Sunday, May 15

Forgotten Cars: Nissan Altima SE-R

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Image: Nissan

There was a time when the Nissan made fun stuff for the U.S. that wasn’t just the GT-R or Z. Before the millions of boring CVT-equipped crossovers and Versas for people with bad credit, there were supercharged Frontier and Xterras, Sentra SE-R’s, and a Maxima that was a legit sports sedan. One sport sedan, though, has been lost to the ages due to Nissan’s unwillingness to return to performance and the model’s own descent into rental car duty: the Altima SE-R.

Welcome to Forgotten Cars where we go into a brief history and background of some models you may not remember. Join us for an automotive trip down memory lane.

Image for article titled Forgotten Cars: Nissan Altima SE-R

Image: Nissan

The Altima SE-R was based on the third-generation Altima. This gen was a game changer for Nissan. Introduced in 2002 for the 2003 model year, this Altima was unique in that it showed Nissan giving the U.S. market a little attention. The Altima rode on the FF-L platform, which was specific to the North American market and also built in Tennessee. The Altima put the midsize sedan market on notice. Motor Trend called it a “hot rod.” With a 0-60 mph time of 6.3 seconds and 240 horsepower from a 3.5-liter V6, it was impressive. And you could get it with a manual!

But around 2005, a new generation of front-wheel drive performance sedans came around. Cars like the Acura TL Type S or Pontiac Grand Prix GXP that said “Screw torque steer!” Nissan wanted in on the action and dropped the Altima SE-R on the world.

Image for article titled Forgotten Cars: Nissan Altima SE-R

Image: Nissan

It was the driver’s Altima, if such a person existed. On the outside, the design turned aggressive. You could only get the SE-R in black, silver, gray, or red. You also got dark-tinted Xenon headlights, a deeper front fascia with fog lamps, side skirts, a rear lip spoiler and nicely sized exhaust out back that actually had a good little burble to it.

Changes weren’t just all cosmetic either. Engineers threw on sticker rubber on 18-inch wheels and bigger brakes, stiffened the suspension, and gave it bigger anti-roll bars. Under the hood, the 3.5-liter V6 received 20 more horsepower for a total of 260 hp and 251 lb-ft of torque.

Image for article titled Forgotten Cars: Nissan Altima SE-R

Image: Nissan

Inside, there was a spot for auxiliary gauges that wouldn’t look out of place in a Z but were also pointless in that they showed oil pressure, voltage and instant fuel economy. There were also thickly bolstered sport seats with SE-R embroidered on them that were covered in black leather with either red or gray inserts and aluminum pedals. Other than that, it was a typical mid-2000s plasticky Nissan interior.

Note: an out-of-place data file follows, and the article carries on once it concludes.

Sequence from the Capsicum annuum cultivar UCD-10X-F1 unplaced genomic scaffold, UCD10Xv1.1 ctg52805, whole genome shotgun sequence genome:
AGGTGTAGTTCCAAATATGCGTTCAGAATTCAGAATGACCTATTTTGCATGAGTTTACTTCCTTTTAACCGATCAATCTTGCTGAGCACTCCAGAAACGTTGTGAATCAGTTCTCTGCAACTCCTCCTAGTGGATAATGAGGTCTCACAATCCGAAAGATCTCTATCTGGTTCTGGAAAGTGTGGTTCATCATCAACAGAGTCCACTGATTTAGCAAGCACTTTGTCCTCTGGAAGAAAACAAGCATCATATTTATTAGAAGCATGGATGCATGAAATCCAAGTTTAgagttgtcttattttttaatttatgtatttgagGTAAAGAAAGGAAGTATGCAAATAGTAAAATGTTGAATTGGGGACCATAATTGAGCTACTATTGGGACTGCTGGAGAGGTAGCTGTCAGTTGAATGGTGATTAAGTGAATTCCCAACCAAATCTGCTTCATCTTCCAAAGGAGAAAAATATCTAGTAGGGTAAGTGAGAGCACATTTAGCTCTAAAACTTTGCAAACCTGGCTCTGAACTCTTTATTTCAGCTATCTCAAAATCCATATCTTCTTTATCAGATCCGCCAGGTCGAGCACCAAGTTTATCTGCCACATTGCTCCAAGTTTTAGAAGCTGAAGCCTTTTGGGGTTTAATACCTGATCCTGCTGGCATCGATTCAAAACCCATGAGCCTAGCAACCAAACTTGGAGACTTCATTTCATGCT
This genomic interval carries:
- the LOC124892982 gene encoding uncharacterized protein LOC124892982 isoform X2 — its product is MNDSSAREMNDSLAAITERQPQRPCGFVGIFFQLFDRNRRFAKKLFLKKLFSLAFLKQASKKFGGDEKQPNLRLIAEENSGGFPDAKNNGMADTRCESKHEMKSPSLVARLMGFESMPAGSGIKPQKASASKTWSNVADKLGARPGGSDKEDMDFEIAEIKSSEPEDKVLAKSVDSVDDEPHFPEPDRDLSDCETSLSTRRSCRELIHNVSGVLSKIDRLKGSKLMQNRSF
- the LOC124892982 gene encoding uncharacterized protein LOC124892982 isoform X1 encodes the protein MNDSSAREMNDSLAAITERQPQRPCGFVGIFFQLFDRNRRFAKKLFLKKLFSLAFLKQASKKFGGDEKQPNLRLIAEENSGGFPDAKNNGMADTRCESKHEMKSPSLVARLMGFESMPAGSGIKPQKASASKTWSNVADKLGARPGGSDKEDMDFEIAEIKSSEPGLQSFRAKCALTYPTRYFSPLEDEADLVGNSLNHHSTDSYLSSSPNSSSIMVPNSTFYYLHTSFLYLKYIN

The performance was actually decent for the time. In a nod to enthusiasts, Nissan made a manual transmission standard and an automatic an option. Weirdly, the manual was slower. Depending on what you read, 60 mph came in 6.0 to 6.1 seconds. The automatic was the fastest. Motorweek tested an example with the auto, and it needed just 5.8 seconds to get to 60 mph. That sticker rubber also helped it pull 0.86 gs on the skidpad.

While all this was impressive, the devil is in the details. Car and Driver noted that even with all the performance goodies, the SE-R was 0.2 seconds slower to 60 mph than an Altima 3.5 SE they previously tested. This was either a bad thing or a reality of all those performance goodies adding nearly 200 pounds to the Altima’s weight.

Image for article titled Forgotten Cars: Nissan Altima SE-R

Image: Nissan

While it’s great the Altima SE-R existed, it wasn’t around long. It was only made during the 2005 and 2006 model years. It’s hard to pin down production numbers, but it doesn’t seem as if many were made. I haven’t seen any on the road in years. It could be people thought its $29,930 base price was a hard sell when there were actually sport sedans available for the same money. The Infiniti G35 existed with more power and rear-wheel drive, and it cost just a bit over $1400 more than the SE-R.

But even then, it’s great it even existed. Fun-to-drive sporty family sedans are damn near extinct now. And with public in love with crossovers and the move to EVs, I don’t expect to see anything like this from Nissan again.

Reference-jalopnik.com

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